NEA Under Fire for 'Stonewalling' About Religious Rights
July 7, 2008 - 8:02 PM
(CNSNews.com) - The National Education Association and two Ohio teachers' unions have come under fire from a federal agency for "stonewalling" when it comes to allowing members to uphold their religious beliefs, the attorney for the original case plaintiff said.
The Equal Employment Opportunity Commission, responding to complaints from the National Right to Work Foundation, has determined that officials with the NEA, the Huber Heights Education Association, and the Ohio Education Association need to change the methods by which they require union members to divert their fees to charities.
NEA spokesman Michael Pons said he was unaware of the specifics of the EEOC determination, as were attorneys within his agency. Pons said that he could only comment in a generalized way on the matter. He said the unions do recognize the rights of their members to object to their fees supporting political candidates based on religious reasons, and he said, "We have established procedures to determine if those claims are legitimate."
The EEOC case stems from a complaint from Ohio teacher Dennis Robey, who claimed his union set up roadblocks this year after he again attempted to exercise his federally guaranteed religious rights and allot his fees for charitable rather than political purposes.
Since 1995, Robey had been diverting his union fees to charity organizations because he believed his funds should not be used in support of candidates who advocated abortion and homosexuality, a statement from the National Right to Work Foundation read.
Robey was informed earlier this year by the unions, however, that he would now be required to submit such an exemption claim annually and include such specifics as church affiliation and pastor confirmation of attendance and belief, according to his lawyer, Foundation staff attorney Bruce Cameron.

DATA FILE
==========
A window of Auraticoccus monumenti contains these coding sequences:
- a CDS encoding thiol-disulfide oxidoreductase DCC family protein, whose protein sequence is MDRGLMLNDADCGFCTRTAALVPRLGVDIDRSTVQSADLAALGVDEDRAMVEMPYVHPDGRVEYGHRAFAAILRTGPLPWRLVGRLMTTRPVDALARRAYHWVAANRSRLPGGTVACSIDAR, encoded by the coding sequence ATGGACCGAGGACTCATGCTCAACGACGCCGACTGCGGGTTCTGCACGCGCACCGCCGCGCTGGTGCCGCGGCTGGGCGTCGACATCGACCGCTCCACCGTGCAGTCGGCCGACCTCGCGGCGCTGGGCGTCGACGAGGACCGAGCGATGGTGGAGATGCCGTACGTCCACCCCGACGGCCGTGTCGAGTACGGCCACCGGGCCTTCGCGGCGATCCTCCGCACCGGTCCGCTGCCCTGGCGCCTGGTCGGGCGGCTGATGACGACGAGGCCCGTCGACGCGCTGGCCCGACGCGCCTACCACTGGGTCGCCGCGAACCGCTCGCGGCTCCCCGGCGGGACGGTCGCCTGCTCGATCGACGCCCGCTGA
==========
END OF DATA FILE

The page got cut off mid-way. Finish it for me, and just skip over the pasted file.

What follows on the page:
"[The unions] send out these obnoxious letters to religious objectors. They try to mislead employees in letters; they try to create confusion; they try to delay, (and) they try to make problems for religious objectors," Cameron said. He added that federal law allows such religious-minded union members as Robey to divert their yearly fees to charitable organizations by submission of a single, general statement explaining the conflict of political support with religious belief.
"Federal law is very clear," Cameron continued. "You do not even have to be a member of any church to object [to divert union fees to charitable organizations]. This is nothing but a simple attempt to stonewall these people, these religious objectors. These guys were just (flouting) the law."
The EEOC, finding in favor of Robey, issued a "determination" on September 25 stipulating, "There is reason to believe that a violation has occurred" on the parts of the unions.
Cleveland EEOC District Director Michael C. Fetzer wrote in a letter to the NEA and to Robey, "The amount of time it took" for the unions to abide by the requests of "religious objectors was unreasonable. I have determined that the unnecessary delay in accommodating [Robey] and other religious objectors violates" Title VII federal civil rights laws.
The case is now in the "conciliatory" stage while the EEOC waits for parties on both sides to reach a "just resolution," Fetzer wrote.
But Cameron isn't holding his breath. The case is more likely to culminate in federal court, he said.
"The EEOC [has said] we found the good guy, we found the bad guy, now we're going to sit down and try to solve it," Cameron said. "They're [now] in the conciliatory phase, where the union has the chance" to change policy and halt further pursuit of the case.
"If they don't change, the EEOC can file their own lawsuit in federal court ... or they can issue a right to sue letter," giving Robey the right to pursue the case at his own expense, Cameron continued. "I predict we're going to be in federal court over this, though."